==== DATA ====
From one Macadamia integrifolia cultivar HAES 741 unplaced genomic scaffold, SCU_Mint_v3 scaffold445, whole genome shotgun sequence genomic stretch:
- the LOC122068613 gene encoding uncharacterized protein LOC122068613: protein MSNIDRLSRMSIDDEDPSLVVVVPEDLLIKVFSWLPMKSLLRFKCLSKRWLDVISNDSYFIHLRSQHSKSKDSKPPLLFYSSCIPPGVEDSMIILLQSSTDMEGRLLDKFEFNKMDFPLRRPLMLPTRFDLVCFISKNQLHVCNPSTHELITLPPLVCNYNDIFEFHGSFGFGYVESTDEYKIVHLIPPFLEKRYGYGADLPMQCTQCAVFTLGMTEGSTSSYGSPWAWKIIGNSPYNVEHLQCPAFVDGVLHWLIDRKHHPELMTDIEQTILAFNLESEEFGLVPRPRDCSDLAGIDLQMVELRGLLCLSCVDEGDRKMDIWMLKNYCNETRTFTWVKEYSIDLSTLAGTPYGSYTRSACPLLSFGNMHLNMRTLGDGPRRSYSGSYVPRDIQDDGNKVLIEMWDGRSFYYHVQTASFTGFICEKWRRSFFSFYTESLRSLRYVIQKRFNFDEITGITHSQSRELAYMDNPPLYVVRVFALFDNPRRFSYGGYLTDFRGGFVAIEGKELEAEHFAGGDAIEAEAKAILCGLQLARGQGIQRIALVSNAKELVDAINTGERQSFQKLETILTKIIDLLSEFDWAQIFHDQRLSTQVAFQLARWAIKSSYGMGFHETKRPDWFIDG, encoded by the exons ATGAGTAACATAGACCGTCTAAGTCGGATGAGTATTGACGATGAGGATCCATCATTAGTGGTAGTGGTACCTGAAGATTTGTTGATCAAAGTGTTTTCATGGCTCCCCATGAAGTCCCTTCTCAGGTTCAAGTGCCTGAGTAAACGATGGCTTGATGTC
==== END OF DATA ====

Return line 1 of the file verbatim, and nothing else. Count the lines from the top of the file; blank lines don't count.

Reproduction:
From one Macadamia integrifolia cultivar HAES 741 unplaced genomic scaffold, SCU_Mint_v3 scaffold445, whole genome shotgun sequence genomic stretch: